The start of April has seen several new charges and law changes take effect, from the national living wage to a stamp duty hike.Read the full story ›
Unions have welcomed the pay hike for for adults but say it is unfair younger workers are missing out.Read the full story ›
Shareholders could be banned from taking payouts from companies that don't pay staff the 'living wage' rate, Corbyn says.Read the full story ›
Two out of five firms plan to boost their workforce next year, but employers worry about increasing labour costs.Read the full story ›
Study shows a 'worrying trend' of part-time, female and young workers earning below the figure.Read the full story ›
The Swedish furniture giant has promised to pay its employees at least £7.85 per hour (£9.15 in London) from April.Read the full story ›
Premier League clubs have agreed to pay all full-time staff the living wageof £9.15 an hour in London or £7.85 an hour outside the capital.Read the full story ›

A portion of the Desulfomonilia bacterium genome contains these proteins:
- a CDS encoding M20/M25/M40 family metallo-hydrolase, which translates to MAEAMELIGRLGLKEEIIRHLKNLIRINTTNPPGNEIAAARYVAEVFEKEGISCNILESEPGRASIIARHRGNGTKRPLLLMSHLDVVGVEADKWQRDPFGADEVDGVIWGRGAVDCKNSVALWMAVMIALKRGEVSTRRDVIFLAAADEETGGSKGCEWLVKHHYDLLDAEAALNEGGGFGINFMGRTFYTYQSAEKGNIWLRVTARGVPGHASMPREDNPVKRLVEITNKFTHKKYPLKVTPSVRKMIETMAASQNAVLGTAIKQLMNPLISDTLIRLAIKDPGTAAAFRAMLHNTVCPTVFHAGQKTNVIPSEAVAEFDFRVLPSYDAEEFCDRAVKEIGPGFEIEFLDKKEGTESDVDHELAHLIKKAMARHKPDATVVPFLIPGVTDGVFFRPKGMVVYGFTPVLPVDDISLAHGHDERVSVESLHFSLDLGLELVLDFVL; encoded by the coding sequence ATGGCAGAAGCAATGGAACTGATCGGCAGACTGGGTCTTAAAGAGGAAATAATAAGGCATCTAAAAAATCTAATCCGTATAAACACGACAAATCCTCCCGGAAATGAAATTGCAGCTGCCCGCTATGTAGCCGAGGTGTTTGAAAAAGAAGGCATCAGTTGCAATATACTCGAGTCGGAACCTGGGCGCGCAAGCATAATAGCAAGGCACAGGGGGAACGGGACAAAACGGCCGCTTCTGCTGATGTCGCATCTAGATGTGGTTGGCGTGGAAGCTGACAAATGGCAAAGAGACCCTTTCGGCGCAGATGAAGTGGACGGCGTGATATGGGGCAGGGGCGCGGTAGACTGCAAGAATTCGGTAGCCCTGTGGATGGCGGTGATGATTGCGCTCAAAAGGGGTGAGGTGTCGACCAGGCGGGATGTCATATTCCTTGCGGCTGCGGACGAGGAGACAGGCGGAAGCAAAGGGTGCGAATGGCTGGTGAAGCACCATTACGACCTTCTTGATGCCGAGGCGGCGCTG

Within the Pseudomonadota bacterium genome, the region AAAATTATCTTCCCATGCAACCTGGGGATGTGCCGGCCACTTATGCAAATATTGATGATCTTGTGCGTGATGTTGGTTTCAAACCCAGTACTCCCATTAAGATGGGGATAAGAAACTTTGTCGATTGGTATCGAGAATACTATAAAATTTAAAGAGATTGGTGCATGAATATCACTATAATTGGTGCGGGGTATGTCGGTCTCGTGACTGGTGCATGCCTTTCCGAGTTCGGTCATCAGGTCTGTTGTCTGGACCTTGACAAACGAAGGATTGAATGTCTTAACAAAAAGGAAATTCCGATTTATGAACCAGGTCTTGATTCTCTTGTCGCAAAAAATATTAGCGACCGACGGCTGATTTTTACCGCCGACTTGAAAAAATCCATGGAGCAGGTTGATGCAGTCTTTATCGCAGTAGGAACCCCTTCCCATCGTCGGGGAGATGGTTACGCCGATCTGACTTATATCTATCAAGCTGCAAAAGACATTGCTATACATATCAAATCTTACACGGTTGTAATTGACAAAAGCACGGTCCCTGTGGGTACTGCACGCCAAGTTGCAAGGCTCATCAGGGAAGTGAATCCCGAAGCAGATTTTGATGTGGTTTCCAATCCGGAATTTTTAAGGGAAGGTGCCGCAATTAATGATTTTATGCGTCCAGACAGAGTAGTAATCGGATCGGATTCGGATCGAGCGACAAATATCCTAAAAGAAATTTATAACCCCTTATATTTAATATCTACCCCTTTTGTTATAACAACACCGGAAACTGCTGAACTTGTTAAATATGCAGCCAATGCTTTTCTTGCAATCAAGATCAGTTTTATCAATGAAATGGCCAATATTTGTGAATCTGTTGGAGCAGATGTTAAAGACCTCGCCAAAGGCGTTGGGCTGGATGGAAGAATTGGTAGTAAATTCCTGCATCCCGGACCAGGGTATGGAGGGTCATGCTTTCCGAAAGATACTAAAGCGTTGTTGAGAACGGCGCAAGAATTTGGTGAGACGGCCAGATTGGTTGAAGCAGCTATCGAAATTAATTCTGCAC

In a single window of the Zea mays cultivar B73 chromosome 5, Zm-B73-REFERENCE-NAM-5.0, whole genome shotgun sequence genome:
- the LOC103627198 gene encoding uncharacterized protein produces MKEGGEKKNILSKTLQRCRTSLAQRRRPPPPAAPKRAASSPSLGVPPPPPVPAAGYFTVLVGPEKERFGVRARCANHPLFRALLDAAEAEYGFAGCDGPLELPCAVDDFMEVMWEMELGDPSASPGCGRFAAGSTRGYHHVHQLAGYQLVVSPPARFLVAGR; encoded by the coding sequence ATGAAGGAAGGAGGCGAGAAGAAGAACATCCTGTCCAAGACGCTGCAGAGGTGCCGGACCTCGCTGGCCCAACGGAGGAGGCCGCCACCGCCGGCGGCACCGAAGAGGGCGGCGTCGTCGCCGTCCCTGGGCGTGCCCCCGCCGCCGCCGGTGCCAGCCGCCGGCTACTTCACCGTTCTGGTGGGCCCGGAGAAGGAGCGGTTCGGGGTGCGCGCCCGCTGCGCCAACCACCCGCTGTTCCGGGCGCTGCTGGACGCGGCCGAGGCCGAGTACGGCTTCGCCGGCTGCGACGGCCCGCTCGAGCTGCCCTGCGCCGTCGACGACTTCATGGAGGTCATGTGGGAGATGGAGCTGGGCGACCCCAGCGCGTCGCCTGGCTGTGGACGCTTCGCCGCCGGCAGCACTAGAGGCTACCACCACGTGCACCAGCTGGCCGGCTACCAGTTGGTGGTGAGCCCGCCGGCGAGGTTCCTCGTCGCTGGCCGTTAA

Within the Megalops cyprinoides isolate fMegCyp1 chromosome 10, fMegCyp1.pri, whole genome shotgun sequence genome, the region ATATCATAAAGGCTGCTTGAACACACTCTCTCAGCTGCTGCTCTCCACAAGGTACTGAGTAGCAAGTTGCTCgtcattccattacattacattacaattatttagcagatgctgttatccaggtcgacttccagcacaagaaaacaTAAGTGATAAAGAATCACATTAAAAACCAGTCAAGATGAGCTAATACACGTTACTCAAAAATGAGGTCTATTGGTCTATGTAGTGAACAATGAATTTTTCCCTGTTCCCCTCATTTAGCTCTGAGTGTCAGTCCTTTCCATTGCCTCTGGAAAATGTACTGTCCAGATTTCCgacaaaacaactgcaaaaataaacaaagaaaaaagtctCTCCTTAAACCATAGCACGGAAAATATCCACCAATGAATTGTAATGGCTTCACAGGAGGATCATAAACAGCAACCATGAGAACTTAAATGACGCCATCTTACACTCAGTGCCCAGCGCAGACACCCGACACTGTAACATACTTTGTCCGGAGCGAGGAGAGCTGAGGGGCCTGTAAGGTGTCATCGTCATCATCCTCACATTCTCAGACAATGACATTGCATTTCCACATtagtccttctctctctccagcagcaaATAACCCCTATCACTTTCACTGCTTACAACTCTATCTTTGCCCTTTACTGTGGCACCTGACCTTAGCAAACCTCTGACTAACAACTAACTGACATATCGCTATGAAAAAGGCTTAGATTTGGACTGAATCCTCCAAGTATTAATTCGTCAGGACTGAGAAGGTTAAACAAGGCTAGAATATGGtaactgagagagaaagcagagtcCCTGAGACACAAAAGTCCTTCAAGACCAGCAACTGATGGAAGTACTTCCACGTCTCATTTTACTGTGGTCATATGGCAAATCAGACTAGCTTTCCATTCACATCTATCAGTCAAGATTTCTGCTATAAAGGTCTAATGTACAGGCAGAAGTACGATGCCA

Chelsea have become the first Premier League club to adopt the living wage, currently £9.15 an hour in LondonRead the full story ›
The decision by food giant Nestlé to pay its contract staff and agency workers the Living Wage has been strongly welcomed by campaigners and trade union leaders.
Living Wage Foundation director Rhys Moore said: "The accreditation of Nestlé as a Living Wage employer marks a significant milestone in the campaign to tackle in-work poverty."
The head of the Unite union, Len McCluskey, said the decision was a "positive stance which shows that paying a living wage is not just good for communities but makes good business sense too".
The GMB union's Tim Roache suggested the move could enable "many more" big manufacturers to raise wages for the lowest paid employees.